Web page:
Seongju Residents Walk Out on Defense Minister

The relentless opposition in Seongju prompted a visit by Defense Minister Han Min-koo on August 17. He met with the Seongju Task Force against THAAD Deployment, but the meeting ended with no substantive result.  The Task Force demanded a detailed explanation of how the U.S. and South Korean joint working group decided to deploy the THAAD system in Seongju, but Minister Han only fanned the residents’ indignation by offering a cursory response.

The meeting abruptly came to a close when Han started to discuss the possibility of changing the location of the THAAD deployment to a different site. According to members of the Task Force, Saenuri Party Representative Lee Wan-young, who represents Seongju in the National Assembly, requested the Defense Minister consider deploying the THAAD system at a different location within Seongju County, and Minister Han replied, “If the residents request it, I will consider it.”

At this point, members of the Task Force walked out of the meeting after declaring, “Our official position is to oppose THAAD deployment on the Korean peninsula.” At a press conference after the meeting, they stated, “Changing the location of THAAD deployment is not the official position of the Task Force, so it was not part of the discussion at today’s meeting.”  When Seongju residents, who had gathered outside the meeting, heard the news that changing the location of THAAD deployment was being discussed inside, they yelled, “We hereby declare this meeting invalid!”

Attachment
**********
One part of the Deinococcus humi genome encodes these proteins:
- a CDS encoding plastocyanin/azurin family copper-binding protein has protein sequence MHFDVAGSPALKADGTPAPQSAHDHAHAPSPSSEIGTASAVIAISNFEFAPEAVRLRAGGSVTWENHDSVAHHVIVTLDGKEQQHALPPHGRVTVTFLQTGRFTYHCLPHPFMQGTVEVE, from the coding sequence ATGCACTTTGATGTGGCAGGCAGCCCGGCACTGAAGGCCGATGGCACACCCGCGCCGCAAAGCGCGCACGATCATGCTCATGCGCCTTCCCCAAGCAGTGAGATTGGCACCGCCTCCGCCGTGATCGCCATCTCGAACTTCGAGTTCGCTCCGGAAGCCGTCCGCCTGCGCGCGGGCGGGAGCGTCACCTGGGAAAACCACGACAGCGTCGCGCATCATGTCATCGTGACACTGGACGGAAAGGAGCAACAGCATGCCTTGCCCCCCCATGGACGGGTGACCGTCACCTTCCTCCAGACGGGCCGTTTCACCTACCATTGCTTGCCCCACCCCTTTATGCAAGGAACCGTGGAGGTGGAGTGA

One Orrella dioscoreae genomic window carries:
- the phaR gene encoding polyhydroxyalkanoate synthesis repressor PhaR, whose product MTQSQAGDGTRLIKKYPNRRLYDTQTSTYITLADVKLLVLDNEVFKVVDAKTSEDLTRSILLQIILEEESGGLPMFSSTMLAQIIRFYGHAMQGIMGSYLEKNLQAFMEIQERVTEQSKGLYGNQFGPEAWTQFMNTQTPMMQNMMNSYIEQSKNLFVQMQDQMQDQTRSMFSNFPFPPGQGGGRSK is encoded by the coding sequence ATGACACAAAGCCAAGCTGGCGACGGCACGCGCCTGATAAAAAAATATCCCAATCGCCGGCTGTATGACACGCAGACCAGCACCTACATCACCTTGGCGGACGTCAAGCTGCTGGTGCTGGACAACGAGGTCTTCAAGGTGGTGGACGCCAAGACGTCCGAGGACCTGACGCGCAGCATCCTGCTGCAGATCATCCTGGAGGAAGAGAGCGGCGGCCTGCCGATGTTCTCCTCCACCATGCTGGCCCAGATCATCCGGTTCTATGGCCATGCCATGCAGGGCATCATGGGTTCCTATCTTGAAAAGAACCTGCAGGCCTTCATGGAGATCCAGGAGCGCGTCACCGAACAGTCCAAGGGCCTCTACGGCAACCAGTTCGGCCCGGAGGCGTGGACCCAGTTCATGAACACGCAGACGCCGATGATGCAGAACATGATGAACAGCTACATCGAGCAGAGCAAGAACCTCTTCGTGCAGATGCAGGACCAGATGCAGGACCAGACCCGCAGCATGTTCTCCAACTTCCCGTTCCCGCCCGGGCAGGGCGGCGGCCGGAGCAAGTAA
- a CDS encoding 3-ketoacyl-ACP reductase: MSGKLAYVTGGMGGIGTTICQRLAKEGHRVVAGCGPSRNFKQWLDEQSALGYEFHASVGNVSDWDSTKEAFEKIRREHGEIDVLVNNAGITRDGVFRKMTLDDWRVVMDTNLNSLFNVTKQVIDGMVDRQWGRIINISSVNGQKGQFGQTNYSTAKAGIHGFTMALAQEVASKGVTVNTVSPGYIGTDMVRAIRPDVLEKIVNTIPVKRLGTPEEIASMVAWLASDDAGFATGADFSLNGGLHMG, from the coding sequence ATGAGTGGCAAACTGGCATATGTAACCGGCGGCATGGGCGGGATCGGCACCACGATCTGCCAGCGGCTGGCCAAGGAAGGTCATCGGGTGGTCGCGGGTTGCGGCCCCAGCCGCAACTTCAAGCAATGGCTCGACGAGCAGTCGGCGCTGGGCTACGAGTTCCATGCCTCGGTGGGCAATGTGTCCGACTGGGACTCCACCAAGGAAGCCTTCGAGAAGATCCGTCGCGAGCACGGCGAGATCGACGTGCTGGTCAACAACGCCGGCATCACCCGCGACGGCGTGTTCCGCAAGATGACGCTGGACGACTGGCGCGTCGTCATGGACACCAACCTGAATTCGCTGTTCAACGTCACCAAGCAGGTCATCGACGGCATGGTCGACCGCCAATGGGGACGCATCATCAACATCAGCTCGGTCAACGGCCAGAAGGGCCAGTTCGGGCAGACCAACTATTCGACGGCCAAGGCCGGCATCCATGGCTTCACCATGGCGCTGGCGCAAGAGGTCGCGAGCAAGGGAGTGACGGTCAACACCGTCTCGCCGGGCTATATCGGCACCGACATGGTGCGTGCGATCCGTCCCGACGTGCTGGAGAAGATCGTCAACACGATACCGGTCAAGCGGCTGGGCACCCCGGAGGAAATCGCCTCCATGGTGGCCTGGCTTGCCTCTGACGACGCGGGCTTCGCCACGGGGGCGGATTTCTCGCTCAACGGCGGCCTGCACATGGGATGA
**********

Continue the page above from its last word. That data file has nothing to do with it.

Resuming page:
Meanwhile, on the road to Seongju, the police blocked two buses carrying residents of nearby Gimcheon, a site being discussed as a potential new site for THAAD deployment.  The residents were on their way to protest the meeting with Minister Han when the police refused to let them through.  “The police should be upholding the law, but they are illegally holding up traffic!” said Gimcheon City Council member Lee Woo-cheong, who had joined the residents on the bus.   

 

Defending Seongju for Future Generations

 

Defense Minister Han Min-koo must not have read the Seongju residents’ resolution released on August 15. Had he read it, he would have known better than to try to appease the Seongju residents with offers to discuss a new site for the THAAD deployment. In the collective declaration, the Seongju residents remembered the struggle of their ancestors against Japanese occupation and vowed to pass down a land of peace to their next generation –

In 1905, the Japanese colonizers opened the Seoul-Busan railway. Colonial Japan used the railway as a transport line to expropriate materials from Joseon, and wherever the railway passed, traditional  societies collapsed. With the same sense of urgency as we feel today, countless Seongju residents, including Confucian scholars, stood up and ultimately defended their hometown from foreign imperialists.